Third, over the decades, how many states have really strictly followed the labour laws? There are many cases of a state government looking the other way when they are violated. An important part of labour laws in India is the Contract Labour (Regulation and Abolition) Act, which restricts employment of short-term workers without benefits. Yet, it is well known that this act remains mostly on paper. According to an estimate based on Annual Survey of Industries data by A. Sood, P. Nath, and S. Ghosh in “Deregulating Capital, Regulating Labour” (Economic and Political Weekly, June 28), in 2009-10, about half of the workers in factories with more than 5,000 workers were employed through contractors. In factories employing between 100 and 5,000 workers, more than a quarter were contract workers. Similarly, an estimate from National Sample Survey data suggests that in 2011-12, about 80 per cent of workers in organised manufacturing either had no written job contracts or the contract was for less than one year. All this has clearly given employers a great deal of flexibility. If Indian labour laws were really that stringent in practice, how is it that during the downturn around 2008, nearly one million workers quickly lost their jobs in labour-intensive export sectors?
I am actually very much in favour of labour law reform. I’d even support abolishing the firm size limit on retrenchment altogether, provided there is a provision for adequate unemployment benefits. Allowing more flexibility in hiring and firing has to be combined with a reasonable scheme of unemployment compensation from an earmarked fund, to which employers as well employees should regularly contribute. No Indian politician has yet gathered the courage or imagination to come up with such a package deal.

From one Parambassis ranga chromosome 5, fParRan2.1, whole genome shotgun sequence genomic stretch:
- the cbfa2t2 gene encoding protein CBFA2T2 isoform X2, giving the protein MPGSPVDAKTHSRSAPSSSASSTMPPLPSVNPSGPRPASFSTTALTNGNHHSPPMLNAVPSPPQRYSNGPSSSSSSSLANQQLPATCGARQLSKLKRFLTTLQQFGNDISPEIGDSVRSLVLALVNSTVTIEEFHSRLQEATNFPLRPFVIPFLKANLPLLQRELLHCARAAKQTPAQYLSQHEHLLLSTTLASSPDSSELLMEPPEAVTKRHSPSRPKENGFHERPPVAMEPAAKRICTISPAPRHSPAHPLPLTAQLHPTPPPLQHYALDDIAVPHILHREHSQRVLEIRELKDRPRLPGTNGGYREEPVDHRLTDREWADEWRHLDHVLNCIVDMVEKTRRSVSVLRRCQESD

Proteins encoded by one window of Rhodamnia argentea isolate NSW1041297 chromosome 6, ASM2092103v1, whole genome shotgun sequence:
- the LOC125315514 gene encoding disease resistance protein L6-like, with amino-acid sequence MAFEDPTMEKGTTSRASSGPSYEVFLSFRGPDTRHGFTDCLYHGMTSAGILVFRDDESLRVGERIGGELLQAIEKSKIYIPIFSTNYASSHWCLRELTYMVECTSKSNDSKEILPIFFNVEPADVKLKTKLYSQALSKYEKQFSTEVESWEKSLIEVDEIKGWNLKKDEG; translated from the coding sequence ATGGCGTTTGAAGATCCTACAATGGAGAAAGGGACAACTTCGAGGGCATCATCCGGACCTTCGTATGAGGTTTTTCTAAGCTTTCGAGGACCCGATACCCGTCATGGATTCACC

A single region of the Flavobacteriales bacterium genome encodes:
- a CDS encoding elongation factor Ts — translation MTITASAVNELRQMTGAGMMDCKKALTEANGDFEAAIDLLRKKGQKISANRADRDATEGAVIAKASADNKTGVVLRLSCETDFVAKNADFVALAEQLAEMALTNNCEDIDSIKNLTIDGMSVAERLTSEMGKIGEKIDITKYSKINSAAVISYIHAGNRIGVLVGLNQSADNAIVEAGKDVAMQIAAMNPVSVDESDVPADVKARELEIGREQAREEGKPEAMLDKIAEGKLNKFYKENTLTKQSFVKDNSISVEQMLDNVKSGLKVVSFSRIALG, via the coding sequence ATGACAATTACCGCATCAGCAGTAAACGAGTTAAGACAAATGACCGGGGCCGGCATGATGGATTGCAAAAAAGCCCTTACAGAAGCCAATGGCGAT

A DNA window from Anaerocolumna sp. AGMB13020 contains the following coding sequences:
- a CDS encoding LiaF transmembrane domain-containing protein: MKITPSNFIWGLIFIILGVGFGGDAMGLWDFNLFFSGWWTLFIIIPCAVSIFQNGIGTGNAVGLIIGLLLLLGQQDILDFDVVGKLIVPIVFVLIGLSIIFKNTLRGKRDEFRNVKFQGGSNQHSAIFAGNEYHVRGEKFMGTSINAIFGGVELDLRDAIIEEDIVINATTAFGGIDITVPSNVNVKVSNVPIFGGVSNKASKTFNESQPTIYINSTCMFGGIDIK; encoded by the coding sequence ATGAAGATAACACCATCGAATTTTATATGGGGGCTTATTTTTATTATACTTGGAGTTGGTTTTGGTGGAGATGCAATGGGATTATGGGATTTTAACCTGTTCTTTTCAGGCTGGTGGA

More importantly, the whole gamut of Indian labour laws requires a major overhaul, not just Chapter VB of the IDA. The Trade Unions Act, 1926, allowing any seven workers to form a union, rampant union rivalry and lack of recognised trade unions as negotiating agents etc have led to a highly fragmented labour movement and a chaotic shop floor. More than 10 years back, the Second National Commission on Labour made some useful recommendations to change this state of affairs, but they remained mostly unimplemented. Meanwhile, there are some changes afoot in the grassroots Indian labour scene. While some businessmen continue to think in an adversarial way of “flexibility” as being “union-free”, there are new kinds of party-independent unions (for example, the New Trade Union Initiative), which are trying to mediate in the shaping and sustaining of labour-friendly practices that are compatible with global competitiveness and high productivity. Instead of constantly repeating the same mantra about Chapter VB, the Indian policy community should think of imaginative overall reforms that may help both labour and capital.
The writer is professor of graduate school at the department of economics, University of California, Berkeley